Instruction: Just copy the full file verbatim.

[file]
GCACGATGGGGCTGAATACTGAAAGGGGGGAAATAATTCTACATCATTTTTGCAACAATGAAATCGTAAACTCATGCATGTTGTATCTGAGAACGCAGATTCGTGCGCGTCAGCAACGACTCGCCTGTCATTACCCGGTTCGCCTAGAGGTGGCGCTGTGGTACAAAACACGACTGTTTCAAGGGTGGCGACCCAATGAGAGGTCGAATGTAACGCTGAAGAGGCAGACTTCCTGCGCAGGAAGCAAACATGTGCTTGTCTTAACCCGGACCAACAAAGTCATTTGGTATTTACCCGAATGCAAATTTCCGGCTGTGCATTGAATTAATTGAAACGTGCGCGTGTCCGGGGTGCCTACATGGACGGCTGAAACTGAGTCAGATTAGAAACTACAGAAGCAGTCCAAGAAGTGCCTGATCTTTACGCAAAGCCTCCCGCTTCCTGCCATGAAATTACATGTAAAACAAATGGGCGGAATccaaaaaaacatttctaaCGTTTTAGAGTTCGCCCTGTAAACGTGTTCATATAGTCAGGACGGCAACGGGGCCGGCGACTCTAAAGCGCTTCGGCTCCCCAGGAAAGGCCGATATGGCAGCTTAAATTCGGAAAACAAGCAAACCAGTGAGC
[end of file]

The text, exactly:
GCACGATGGGGCTGAATACTGAAAGGGGGGAAATAATTCTACATCATTTTTGCAACAATGAAATCGTAAACTCATGCATGTTGTATCTGAGAACGCAGATTCGTGCGCGTCAGCAACGACTCGCCTGTCATTACCCGGTTCGCCTAGAGGTGGCGCTGTGGTACAAAACACGACTGTTTCAAGGGTGGCGACCCAATGAGAGGTCGAATGTAACGCTGAAGAGGCAGACTTCCTGCGCAGGAAGCAAACATGTGCTTGTCTTAACCCGGACCAACAAAGTCATTTGGTATTTACCCGAATGCAAATTTCCGGCTGTGCATTGAATTAATTGAAACGTGCGCGTGTCCGGGGTGCCTACATGGACGGCTGAAACTGAGTCAGATTAGAAACTACAGAAGCAGTCCAAGAAGTGCCTGATCTTTACGCAAAGCCTCCCGCTTCCTGCCATGAAATTACATGTAAAACAAATGGGCGGAATccaaaaaaacatttctaaCGTTTTAGAGTTCGCCCTGTAAACGTGTTCATATAGTCAGGACGGCAACGGGGCCGGCGACTCTAAAGCGCTTCGGCTCCCCAGGAAAGGCCGATATGGCAGCTTAAATTCGGAAAACAAGCAAACCAGTGAGC